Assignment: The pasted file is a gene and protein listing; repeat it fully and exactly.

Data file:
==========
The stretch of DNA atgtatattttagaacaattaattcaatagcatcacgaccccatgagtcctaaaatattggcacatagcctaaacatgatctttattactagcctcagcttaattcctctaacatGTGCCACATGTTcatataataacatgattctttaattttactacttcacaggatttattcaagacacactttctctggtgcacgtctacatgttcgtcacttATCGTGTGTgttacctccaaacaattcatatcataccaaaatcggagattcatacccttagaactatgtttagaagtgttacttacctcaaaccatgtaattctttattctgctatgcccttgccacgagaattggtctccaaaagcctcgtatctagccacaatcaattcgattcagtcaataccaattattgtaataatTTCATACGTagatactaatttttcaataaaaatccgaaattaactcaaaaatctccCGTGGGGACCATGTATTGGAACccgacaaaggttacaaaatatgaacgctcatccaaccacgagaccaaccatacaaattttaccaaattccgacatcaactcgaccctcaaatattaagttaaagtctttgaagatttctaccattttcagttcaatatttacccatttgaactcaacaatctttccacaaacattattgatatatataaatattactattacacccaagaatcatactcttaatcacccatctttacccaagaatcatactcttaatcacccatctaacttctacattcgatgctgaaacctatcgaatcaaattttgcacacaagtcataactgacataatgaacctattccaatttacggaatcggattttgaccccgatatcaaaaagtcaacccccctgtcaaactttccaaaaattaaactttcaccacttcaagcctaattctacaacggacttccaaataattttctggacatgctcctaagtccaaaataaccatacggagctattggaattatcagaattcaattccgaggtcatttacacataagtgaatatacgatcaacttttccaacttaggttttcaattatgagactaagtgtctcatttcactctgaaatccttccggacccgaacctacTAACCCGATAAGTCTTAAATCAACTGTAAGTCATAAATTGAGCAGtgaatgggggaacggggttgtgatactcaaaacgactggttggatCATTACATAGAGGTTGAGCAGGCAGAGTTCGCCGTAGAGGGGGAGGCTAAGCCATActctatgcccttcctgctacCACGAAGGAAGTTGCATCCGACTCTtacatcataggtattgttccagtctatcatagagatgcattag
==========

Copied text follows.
The stretch of DNA atgtatattttagaacaattaattcaatagcatcacgaccccatgagtcctaaaatattggcacatagcctaaacatgatctttattactagcctcagcttaattcctctaacatGTGCCACATGTTcatataataacatgattctttaattttactacttcacaggatttattcaagacacactttctctggtgcacgtctacatgttcgtcacttATCGTGTGTgttacctccaaacaattcatatcataccaaaatcggagattcatacccttagaactatgtttagaagtgttacttacctcaaaccatgtaattctttattctgctatgcccttgccacgagaattggtctccaaaagcctcgtatctagccacaatcaattcgattcagtcaataccaattattgtaataatTTCATACGTagatactaatttttcaataaaaatccgaaattaactcaaaaatctccCGTGGGGACCATGTATTGGAACccgacaaaggttacaaaatatgaacgctcatccaaccacgagaccaaccatacaaattttaccaaattccgacatcaactcgaccctcaaatattaagttaaagtctttgaagatttctaccattttcagttcaatatttacccatttgaactcaacaatctttccacaaacattattgatatatataaatattactattacacccaagaatcatactcttaatcacccatctttacccaagaatcatactcttaatcacccatctaacttctacattcgatgctgaaacctatcgaatcaaattttgcacacaagtcataactgacataatgaacctattccaatttacggaatcggattttgaccccgatatcaaaaagtcaacccccctgtcaaactttccaaaaattaaactttcaccacttcaagcctaattctacaacggacttccaaataattttctggacatgctcctaagtccaaaataaccatacggagctattggaattatcagaattcaattccgaggtcatttacacataagtgaatatacgatcaacttttccaacttaggttttcaattatgagactaagtgtctcatttcactctgaaatccttccggacccgaacctacTAACCCGATAAGTCTTAAATCAACTGTAAGTCATAAATTGAGCAGtgaatgggggaacggggttgtgatactcaaaacgactggttggatCATTACATAGAGGTTGAGCAGGCAGAGTTCGCCGTAGAGGGGGAGGCTAAGCCATActctatgcccttcctgctacCACGAAGGAAGTTGCATCCGACTCTtacatcataggtattgttccagtctatcatagagatgcattag